Gaughan agreed, but arguments continued over whether the judge should quash the defense’s subpoena entirely. Kalven may still be asked to take the stand again—in another case, the 2008 child-porn trial of singer R. Kelly, Gaughan said he interpreted Illinois’ shield law as only protecting journalists from having to identify their sources, not from having to testify.

Gaughan sought to compel then-Chicago Sun-Times reporter Jim DeRogatis, who broke the story that precipitated the Kelly trial, to take the stand, but stood down after DeRogatis fought the order. Gaughan also ordered a reporter to testify in another high-profile murder trial last year. He noted on Wednesday that in those trials, dozens of depositions were taken before he determined that the attorneys seeking the journalists’ testimony had done everything possible to get the information they sought in other ways.

The New York Times, the Associated Pressand the Online News Association were among the organizations that signaled their support for Kalven by putting their names on a brief by the Reporters Committee for Freedom of the Press. “Protection of reporters’ confidential sources serves the health of our democracy by ensuring that citizens have access to information needed ‘to make informed political, social, and economic choices,'” it reads. The Illinois shield law was “adopted to protect precisely the types of reporter-source communications at issue in this case—those that shed light on matters of critical public importance, such as how police shootings of civilians are investigated and resolved.”

Journalists can be required to divulge their sources “as a last resort,” the brief notes, only if “‘all other available sources of information have been exhausted'” and the disclosure “is ‘essential’ to protect the public interest.” If Van Dyke’s attorneys are interested in what information witnesses may have had before giving statements to authorities, it says, they could, for example, ask the witnesses themselves—and the law requires much clearer evidence of the necessity of disclosure than the speculation offered by the defense that it may” be fruitful. Shield laws also protect whistleblowers from retribution, the brief adds.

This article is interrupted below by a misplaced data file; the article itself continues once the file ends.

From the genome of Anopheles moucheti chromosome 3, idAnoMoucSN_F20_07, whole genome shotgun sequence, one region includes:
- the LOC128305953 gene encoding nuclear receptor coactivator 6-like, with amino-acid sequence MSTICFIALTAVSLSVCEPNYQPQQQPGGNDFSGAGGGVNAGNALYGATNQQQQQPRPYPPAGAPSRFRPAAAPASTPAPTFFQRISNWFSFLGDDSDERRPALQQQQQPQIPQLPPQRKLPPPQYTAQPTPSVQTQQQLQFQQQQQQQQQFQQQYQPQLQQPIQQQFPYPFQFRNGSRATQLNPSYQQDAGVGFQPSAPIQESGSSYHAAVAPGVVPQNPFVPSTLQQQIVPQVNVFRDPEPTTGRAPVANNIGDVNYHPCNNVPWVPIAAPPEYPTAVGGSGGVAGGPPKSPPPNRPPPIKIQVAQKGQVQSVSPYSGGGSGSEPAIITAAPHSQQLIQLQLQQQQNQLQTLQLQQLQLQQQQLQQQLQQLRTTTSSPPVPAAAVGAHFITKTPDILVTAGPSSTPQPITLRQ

In November 2015, a Chicago judge ordered the city’s police department to release video of the McDonald shooting in response to a lawsuit filed by Kalven. The video showed Van Dyke shoot McDonald 16 times—including several times while the teenager was helpless on the ground—and contradicted the prevailing police narrative that Van Dyke shot McDonald after the teen lunged at him with a knife. In fact, the video shows McDonald walking away from Van Dyke when he was shot in the back. The video, and the police cover-up, thrust Chicago into a period of political turmoil that ultimately toppled its police chief and top prosecutor, begat a Department of Justice investigation, and resulted in the firing of seven police officers.

In November 2015, Van Dyke was charged with murder amid public outcry over what the video showed. In March 2017, he was further indicted on 16 counts of aggravated battery with a firearm—a legal strategy one prosecution expert told Mother Jones could be aimed at forcing a jury to decide whether Van Dyke can be found culpable for continuing to shoot McDonald after he ceased to be a threat due to being severely wounded. A trial date has not been set, and on Wednesday, Gaughman delayed his decision about Kalven’s role in the case until a later date, potentially setting up a legal mini-battle that could further delay Van Dyke’s trial.

Kalven, a seasoned journalist who has spent his nearly five-decade career investigating police abuse in Chicago, is no stranger to legal requests. In 2005, lawyers for the city of Chicago subpoenaed him for notes and other records related to his reporting. The court moved to hold him in contempt when he refused to comply, but the threat dissolved when the legal case in question was resolved. Kalven’s Slate story “is a perfect example of why reporters must be able to protect confidential sources,” Bruce Brown, executive director of the Reporters Committee for Freedom of the Press, said in a press release this week. “Without the sources in this case, the public may never have known how McDonald died, or how the Chicago Police Department investigated the shooting, information that is necessary for the public to hold government and law enforcement accountable.”